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  • Published: 18 February 2020
  • ISBN: 9781787631854
  • Imprint: Bantam Press
  • Format: Trade Paperback
  • Pages: 384
  • RRP: $37.00

The Memory Wood




Day 6


When they file back into the room, I’m no longer in the chair. Instead, I’m sitting on the table, bare legs swinging. A pink square of sticking plaster gleams on my knee. Weird, really, that I don’t remember injuring it.

They raise their eyebrows when they see I’ve moved, but nobody comments. The table is bolted to the floor so it can’t tip over and hurt me. When I was ten, I broke my leg running in the Memory Wood and nearly died, but that was two years ago. I’m much more careful now.

‘Seems like we’re all done, Elijah,’ one of them says. ‘Are you looking forward to going home?’

I glance around the room. For the first time I notice it has no windows. Maybe that’s because of the sort of people it usually contains – bad people, not like these in here with me now. They’re police, even if they don’t wear the uniforms. Earlier, the one who brought me a Coca-Cola told me they wear play clothes. He could have been joking. For a twelve-year-old I have a pretty high IQ, but I’ve never really understood teasing.

For a moment I forget they’re still watching me, still waiting for an answer. I glance up and nod, swinging my legs harder. Why wouldn’t I be looking forward to going home?

My face changes. I think I’m smiling.



We’re in the car. Papa is driving. Magic Annie, who lives on the far side of the Memory Wood, says that these days most kids call their parents Mum and Dad. I’m pretty sure I used to do that too. I don’t really know why I switched to Mama and Papa. I read a lot of old books, mainly because we don’t have money to waste on the newer stuff. Maybe that’s it.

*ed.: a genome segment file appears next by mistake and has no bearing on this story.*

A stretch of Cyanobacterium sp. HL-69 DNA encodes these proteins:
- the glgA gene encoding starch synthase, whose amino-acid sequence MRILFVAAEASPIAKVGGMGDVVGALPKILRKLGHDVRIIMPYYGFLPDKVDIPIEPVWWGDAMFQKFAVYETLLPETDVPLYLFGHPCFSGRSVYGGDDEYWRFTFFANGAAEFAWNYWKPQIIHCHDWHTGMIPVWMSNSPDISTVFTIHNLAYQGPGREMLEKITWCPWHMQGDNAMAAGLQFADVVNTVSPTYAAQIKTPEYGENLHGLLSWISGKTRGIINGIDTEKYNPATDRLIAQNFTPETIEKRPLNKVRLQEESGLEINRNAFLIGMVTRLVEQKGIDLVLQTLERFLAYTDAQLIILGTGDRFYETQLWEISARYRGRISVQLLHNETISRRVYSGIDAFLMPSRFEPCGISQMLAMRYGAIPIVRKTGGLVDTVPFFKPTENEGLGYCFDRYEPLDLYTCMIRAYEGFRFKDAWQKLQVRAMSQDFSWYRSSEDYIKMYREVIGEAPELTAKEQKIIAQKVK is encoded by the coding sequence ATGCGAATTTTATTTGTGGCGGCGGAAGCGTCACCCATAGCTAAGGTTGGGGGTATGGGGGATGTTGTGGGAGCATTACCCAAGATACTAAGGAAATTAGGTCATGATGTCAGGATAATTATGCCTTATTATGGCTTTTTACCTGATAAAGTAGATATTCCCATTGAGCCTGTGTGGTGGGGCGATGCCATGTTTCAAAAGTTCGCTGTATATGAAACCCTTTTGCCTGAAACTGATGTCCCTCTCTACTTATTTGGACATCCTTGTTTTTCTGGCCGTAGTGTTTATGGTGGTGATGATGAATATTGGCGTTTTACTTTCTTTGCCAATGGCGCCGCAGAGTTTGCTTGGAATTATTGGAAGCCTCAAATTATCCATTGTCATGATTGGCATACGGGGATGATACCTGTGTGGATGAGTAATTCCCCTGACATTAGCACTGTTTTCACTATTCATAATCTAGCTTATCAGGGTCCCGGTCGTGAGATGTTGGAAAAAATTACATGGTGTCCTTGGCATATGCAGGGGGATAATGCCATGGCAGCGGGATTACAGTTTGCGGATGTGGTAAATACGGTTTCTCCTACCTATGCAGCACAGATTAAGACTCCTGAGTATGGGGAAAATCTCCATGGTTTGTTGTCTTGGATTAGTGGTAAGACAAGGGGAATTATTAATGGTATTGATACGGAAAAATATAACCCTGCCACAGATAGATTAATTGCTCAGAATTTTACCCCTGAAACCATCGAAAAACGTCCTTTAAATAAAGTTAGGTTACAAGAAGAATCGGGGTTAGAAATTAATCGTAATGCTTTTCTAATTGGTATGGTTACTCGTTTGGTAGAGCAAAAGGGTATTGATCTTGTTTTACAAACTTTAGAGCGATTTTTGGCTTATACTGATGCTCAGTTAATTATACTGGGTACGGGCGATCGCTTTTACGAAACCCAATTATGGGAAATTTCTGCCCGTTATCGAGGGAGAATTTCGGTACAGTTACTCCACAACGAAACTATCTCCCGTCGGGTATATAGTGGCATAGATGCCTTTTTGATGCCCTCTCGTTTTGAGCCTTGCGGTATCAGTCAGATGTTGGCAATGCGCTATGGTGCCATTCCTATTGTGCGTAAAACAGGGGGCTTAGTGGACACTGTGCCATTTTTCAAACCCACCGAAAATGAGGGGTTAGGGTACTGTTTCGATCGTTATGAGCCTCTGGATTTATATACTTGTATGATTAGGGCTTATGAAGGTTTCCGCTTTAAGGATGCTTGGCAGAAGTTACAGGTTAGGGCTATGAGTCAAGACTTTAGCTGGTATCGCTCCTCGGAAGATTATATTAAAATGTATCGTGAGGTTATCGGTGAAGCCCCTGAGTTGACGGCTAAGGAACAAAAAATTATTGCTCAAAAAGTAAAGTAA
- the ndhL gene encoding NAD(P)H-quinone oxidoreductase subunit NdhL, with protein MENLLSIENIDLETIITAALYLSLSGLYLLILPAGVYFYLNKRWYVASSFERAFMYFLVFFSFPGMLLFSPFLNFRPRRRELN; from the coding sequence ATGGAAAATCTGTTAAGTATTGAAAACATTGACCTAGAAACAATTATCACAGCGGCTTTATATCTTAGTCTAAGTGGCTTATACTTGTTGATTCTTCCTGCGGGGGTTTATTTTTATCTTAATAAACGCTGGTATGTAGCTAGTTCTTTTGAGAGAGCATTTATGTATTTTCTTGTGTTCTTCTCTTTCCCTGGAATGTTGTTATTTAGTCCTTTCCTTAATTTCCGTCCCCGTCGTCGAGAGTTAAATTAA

‘Did they question you?’ Papa asks.

‘About what?’

‘Oh, about anything, really.’

He slows the car at a crossroads, even though he has right of way. Always careful like that, is Papa. Always worried that he’ll hit a cyclist or a dog-walker, or a slow-crossing hedgehog.

‘They asked me about you,’ I say.

In the front seat, Mama turns to look at him. Papa’s attention remains on the road. He holds the steering wheel delicately, wrists angled higher than his knuckles. It makes him look like a begging dog, and suddenly I think of the Arthur Sarnoff print that hangs on our living-room wall, of a beagle playing pool against a couple of rascally, cigarchomping hounds. The picture’s called Hey! One Leg on the Floor! because the beagle is perched on a stepladder, which is cheating. Mama hates it, but I kind of like it. It’s the only picture we have.

‘What did they ask you?’

‘Oh, you know, Papa, just stuff. What kind of job you do, what kind of hobbies you have, that sort of thing.’ I decide not to mention their other questions just yet, nor my answers. Not until I’ve had a bit more time to think. In the last few days a lot’s happened, and I need to get it all straight. Sometimes life can be pretty confusing, even for a kid with a high IQ.

‘What did you tell them?’